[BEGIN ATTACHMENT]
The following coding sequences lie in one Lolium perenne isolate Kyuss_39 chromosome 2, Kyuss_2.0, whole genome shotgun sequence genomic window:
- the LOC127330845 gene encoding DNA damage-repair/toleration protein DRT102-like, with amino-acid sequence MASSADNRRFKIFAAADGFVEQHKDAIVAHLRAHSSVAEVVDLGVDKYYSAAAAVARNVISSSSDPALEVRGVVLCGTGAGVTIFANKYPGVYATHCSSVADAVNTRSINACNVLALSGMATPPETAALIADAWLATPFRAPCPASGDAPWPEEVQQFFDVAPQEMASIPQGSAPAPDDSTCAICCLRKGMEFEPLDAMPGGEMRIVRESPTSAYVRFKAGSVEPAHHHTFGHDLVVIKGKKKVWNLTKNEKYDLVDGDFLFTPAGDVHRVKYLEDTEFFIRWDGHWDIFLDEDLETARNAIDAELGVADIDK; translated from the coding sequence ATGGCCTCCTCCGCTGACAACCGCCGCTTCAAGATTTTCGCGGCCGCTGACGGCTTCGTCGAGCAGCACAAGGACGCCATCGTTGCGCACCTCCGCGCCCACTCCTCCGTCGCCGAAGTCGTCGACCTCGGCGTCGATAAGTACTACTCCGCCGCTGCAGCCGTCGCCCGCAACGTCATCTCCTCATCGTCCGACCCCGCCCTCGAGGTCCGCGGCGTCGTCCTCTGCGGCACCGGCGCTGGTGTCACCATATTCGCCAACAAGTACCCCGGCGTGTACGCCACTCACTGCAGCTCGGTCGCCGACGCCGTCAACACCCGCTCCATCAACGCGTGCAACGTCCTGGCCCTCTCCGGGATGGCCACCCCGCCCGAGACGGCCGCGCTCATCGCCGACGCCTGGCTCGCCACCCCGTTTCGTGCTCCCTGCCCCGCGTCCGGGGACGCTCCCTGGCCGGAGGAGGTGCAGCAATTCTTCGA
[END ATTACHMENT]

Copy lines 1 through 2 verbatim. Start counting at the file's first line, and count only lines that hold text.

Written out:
The following coding sequences lie in one Lolium perenne isolate Kyuss_39 chromosome 2, Kyuss_2.0, whole genome shotgun sequence genomic window:
- the LOC127330845 gene encoding DNA damage-repair/toleration protein DRT102-like, with amino-acid sequence MASSADNRRFKIFAAADGFVEQHKDAIVAHLRAHSSVAEVVDLGVDKYYSAAAAVARNVISSSSDPALEVRGVVLCGTGAGVTIFANKYPGVYATHCSSVADAVNTRSINACNVLALSGMATPPETAALIADAWLATPFRAPCPASGDAPWPEEVQQFFDVAPQEMASIPQGSAPAPDDSTCAICCLRKGMEFEPLDAMPGGEMRIVRESPTSAYVRFKAGSVEPAHHHTFGHDLVVIKGKKKVWNLTKNEKYDLVDGDFLFTPAGDVHRVKYLEDTEFFIRWDGHWDIFLDEDLETARNAIDAELGVADIDK; translated from the coding sequence ATGGCCTCCTCCGCTGACAACCGCCGCTTCAAGATTTTCGCGGCCGCTGACGGCTTCGTCGAGCAGCACAAGGACGCCATCGTTGCGCACCTCCGCGCCCACTCCTCCGTCGCCGAAGTCGTCGACCTCGGCGTCGATAAGTACTACTCCGCCGCTGCAGCCGTCGCCCGCAACGTCATCTCCTCATCGTCCGACCCCGCCCTCGAGGTCCGCGGCGTCGTCCTCTGCGGCACCGGCGCTGGTGTCACCATATTCGCCAACAAGTACCCCGGCGTGTACGCCACTCACTGCAGCTCGGTCGCCGACGCCGTCAACACCCGCTCCATCAACGCGTGCAACGTCCTGGCCCTCTCCGGGATGGCCACCCCGCCCGAGACGGCCGCGCTCATCGCCGACGCCTGGCTCGCCACCCCGTTTCGTGCTCCCTGCCCCGCGTCCGGGGACGCTCCCTGGCCGGAGGAGGTGCAGCAATTCTTCGA